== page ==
Mutations - The Basics

in science •  9 months ago

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By alessandro_sala on pixabay.com

After having given you an overview of the basic building blocks that make life, I think it’s now a good idea to look at DNA a bit more in detail. Some wondered, how mutation or genetic manipulation works. And while there is no “one perfect way” to introduce a mutation (and thus change the genetic code), there are some basic ways in which DNA can be altered – naturally or artificially.


Deletion, Insertion and Substitution


For many reasons (chemical damage, physical damage like radiation, viruses, accidents during DNA repair, …), bases inside our DNA can be lost. The amount can vary from a single one to several, but the effect is that something is missing – and our genome, or at least the genome of a single cell, doesn’t hold the same info as before anymore.

Remember how I said (in the other post, please read it if you don’t have a clue about genetics) that DNA bases are “read” in triplets? Consider this sentence:

YOU CAN RUN OFF ANY DAY

Makes somewhat sense, and each word has three letters. Now, let’s delete the “n” from “CAN”, shall we? But wait, you need to follow the same rule of “Group of Three”!

YOU CAR UNO FFA NYD AY

In a piece of DNA, there would be additional letters after the “AY”, which would still give you a proper triplet. But the sentence? It doesn’t make the slightest sense anymore. Sure, the “You” is still there, and the “Can” is now “Car”, which is still a word but the meaning is totally lost.

That’s what a deletion of one base causes. Deletion can happen in triplets too tho! And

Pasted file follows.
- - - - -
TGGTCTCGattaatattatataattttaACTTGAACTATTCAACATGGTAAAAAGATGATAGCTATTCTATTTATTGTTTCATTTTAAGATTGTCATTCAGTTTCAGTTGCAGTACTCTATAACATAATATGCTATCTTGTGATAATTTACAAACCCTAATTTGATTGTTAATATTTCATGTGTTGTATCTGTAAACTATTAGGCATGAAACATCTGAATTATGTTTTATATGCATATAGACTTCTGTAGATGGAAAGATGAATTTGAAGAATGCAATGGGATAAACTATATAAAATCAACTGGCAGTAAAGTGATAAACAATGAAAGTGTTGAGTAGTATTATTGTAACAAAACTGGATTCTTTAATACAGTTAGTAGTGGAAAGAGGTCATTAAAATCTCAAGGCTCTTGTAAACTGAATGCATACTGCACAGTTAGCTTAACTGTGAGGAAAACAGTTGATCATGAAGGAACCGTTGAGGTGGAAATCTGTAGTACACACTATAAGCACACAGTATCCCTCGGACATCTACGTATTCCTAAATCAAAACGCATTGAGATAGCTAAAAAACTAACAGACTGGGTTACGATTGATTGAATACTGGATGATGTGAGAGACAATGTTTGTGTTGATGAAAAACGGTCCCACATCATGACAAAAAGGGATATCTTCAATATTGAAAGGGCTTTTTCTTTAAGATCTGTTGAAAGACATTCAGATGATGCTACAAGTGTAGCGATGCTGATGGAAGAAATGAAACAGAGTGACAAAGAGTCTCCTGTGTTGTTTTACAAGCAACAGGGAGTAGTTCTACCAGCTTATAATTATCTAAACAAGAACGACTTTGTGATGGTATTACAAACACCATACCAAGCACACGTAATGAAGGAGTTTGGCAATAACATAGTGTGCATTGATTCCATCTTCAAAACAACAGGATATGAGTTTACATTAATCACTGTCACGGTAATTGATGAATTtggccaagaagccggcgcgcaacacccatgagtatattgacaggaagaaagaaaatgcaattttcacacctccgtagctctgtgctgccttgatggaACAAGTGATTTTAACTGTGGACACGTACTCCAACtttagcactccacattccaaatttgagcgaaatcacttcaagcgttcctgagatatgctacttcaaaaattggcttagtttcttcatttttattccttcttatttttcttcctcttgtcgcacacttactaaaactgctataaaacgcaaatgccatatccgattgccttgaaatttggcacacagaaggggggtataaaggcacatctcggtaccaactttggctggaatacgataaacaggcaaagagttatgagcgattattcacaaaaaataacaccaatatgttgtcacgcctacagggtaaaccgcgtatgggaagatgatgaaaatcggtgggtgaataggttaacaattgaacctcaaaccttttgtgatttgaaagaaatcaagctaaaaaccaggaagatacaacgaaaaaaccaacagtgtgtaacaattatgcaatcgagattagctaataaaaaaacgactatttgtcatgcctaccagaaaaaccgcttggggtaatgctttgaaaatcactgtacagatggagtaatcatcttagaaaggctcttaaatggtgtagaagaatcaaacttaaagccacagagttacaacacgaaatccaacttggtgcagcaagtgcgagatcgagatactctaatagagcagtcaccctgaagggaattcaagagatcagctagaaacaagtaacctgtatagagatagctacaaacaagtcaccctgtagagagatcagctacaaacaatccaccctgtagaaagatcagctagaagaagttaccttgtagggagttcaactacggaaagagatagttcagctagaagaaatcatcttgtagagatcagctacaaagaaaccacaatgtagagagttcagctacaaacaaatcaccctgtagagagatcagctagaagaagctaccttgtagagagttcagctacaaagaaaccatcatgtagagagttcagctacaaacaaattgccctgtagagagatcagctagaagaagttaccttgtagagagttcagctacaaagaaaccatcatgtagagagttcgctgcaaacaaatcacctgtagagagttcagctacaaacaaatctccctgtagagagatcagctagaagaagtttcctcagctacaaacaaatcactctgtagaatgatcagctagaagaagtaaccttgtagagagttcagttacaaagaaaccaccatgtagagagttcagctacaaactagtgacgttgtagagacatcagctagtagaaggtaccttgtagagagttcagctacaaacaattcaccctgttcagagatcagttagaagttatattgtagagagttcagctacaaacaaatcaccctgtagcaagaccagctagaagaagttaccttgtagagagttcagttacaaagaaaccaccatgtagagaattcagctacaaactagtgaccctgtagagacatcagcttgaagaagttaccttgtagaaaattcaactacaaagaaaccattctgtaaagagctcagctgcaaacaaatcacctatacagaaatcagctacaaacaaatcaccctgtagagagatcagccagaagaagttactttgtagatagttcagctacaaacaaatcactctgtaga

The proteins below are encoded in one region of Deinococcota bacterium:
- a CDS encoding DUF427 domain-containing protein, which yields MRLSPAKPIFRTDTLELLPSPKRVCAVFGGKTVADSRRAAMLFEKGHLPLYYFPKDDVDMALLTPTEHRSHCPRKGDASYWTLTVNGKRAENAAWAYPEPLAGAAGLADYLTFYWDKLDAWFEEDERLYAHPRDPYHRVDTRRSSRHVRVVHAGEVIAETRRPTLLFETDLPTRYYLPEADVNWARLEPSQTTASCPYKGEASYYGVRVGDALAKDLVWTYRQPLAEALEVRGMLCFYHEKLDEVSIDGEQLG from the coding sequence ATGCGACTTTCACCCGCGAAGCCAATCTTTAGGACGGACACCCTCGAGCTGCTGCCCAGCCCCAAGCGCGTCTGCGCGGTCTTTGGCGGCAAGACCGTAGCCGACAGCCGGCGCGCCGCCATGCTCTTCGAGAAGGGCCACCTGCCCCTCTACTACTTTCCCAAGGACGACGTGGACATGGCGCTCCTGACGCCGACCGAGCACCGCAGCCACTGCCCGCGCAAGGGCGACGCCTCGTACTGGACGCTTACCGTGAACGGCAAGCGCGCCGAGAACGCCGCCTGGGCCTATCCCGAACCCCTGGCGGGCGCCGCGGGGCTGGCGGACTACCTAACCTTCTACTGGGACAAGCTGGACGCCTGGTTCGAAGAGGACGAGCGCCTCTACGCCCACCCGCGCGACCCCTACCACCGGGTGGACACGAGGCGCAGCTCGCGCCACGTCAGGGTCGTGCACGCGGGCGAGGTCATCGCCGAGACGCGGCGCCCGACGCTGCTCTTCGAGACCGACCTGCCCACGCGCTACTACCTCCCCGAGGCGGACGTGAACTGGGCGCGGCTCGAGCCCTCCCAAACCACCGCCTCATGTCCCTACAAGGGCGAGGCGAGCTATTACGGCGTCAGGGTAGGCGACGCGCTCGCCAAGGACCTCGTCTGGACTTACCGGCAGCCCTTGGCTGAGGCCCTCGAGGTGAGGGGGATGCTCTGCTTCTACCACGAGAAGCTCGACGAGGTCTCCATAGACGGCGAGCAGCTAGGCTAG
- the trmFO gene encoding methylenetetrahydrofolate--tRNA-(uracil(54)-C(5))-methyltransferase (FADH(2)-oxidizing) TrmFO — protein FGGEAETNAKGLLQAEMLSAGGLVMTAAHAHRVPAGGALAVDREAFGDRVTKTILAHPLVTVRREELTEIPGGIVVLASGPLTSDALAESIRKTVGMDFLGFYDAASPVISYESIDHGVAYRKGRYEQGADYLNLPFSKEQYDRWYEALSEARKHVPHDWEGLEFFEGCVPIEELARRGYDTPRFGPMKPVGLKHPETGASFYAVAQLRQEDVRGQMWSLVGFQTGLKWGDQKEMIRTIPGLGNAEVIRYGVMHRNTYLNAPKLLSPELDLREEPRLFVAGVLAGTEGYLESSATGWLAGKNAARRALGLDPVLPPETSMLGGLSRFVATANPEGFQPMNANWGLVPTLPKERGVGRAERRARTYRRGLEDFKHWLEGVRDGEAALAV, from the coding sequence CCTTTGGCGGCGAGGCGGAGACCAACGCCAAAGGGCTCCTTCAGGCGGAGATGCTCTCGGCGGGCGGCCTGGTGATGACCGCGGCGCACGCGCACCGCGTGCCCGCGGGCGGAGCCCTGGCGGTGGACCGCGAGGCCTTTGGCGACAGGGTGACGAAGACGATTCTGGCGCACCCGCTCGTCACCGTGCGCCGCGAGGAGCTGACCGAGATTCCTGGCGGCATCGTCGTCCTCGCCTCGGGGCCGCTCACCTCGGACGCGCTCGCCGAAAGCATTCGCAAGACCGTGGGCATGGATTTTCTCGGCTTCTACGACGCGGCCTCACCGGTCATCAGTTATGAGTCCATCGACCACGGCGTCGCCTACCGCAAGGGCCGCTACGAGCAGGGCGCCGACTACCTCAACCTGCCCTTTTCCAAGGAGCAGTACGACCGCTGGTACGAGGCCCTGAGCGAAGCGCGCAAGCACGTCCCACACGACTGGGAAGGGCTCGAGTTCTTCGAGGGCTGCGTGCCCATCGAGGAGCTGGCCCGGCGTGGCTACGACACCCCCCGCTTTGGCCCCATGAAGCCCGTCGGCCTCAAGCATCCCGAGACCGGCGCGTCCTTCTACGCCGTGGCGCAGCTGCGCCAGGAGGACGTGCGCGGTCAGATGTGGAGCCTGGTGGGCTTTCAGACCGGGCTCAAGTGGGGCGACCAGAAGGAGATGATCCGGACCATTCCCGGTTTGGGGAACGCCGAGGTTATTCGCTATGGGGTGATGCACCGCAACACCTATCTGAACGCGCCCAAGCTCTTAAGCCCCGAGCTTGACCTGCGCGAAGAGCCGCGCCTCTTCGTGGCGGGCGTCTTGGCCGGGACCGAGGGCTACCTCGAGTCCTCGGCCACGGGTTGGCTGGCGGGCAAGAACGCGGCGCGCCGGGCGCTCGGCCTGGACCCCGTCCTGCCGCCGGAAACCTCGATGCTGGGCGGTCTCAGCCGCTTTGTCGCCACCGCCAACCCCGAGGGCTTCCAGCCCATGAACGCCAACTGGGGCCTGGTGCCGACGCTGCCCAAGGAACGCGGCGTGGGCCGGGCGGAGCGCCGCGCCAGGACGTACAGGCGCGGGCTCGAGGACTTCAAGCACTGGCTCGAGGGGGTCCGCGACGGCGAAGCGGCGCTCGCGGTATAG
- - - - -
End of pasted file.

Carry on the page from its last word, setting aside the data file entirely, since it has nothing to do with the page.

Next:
YOU RUN OFF ANY DAY

Still makes sense. Somewhat. In your cells, the deletion might lead to a protein that’s still somewhat functional … or not. Sometimes, the result is toxic. It all depends on the change.

loss of function.png

Now, insertion is basically the opposite, but the effect is basically the same. Add an additional “N” to our sentence and we get:

YOU CAN NRU NOF FAN YDA Y

Different change, same issue.

The last mutation is the substitution of bases, for example switching a C for an A. In our example, we’re switching the “N” in “CAN” for an “R”, which changes the sentence to:

YOU CAR RUN OFF ANY DAY

Sounds weird, seems to make sense. Again, how much the resulting protein is affected varies from case to case.


Silent, Nonsense and Missense Mutations


If you remember the “code sun” from the “Building Blocks – Basics” post, you should be aware that some amino acids are coded by more than one base triplet. This is highly beneficial, when a substitution mutation happens. @suesa

For example: UUA codes for Leucine – but so does UUG. If that single base is changed, the mutation will probably not be visible at all. Same goes for insertions and deletions that happen in so-called non-coding regions. A change happens, but the genetic code is not affected by it. This kind of mutation is called Silent mutation.

I can already feel some of you wondering “why does a change in the non-coding regions not mess up everything that comes after? It’s the same piece of DNA after all!” and technically, you’d be correct, if nature wasn’t super smart.

Genes, that serve as a blueprint for proteins, are located in a so-called “Open reading frame” (= ORF). That ORF has a “signal” that tells the enzyme “reading” the DNA to start reading the triplets in this specific region – not before. As long as the mutation happens before and not inside or after that starting signal, the information inside the ORF is safe. And at the end of it, there’s a stop signal.

A mutation inside the start signal leads to the gene not being read, a mutation in the stop signal leads to the enzyme reading more that it is supposed to. And that can lead to other problems.

Nonsense mutations are one of the examples. A substitution of bases, an insertion or a deletion can all be responsible for a “stop signal” in a place where it is not supposed to be: Too early. If the enzyme encounters this stop signal, it doesn’t question it. The enzyme doesn’t know how the protein is supposed to look like! It just follows instructions.

nonsense.png

And a premature stop signal leads to an unfinished protein, which likely doesn’t have the functions it’s supposed to have. It’s useless.

In contrary to the nonsense mutation, the protein isn’t shorter, the amino acids are just wrong. Then again, wrong amino acids can still make a protein completely lose its function, and if it’s something important (like, idk, insulin) that sucks hard.

missense.png


Artificial changes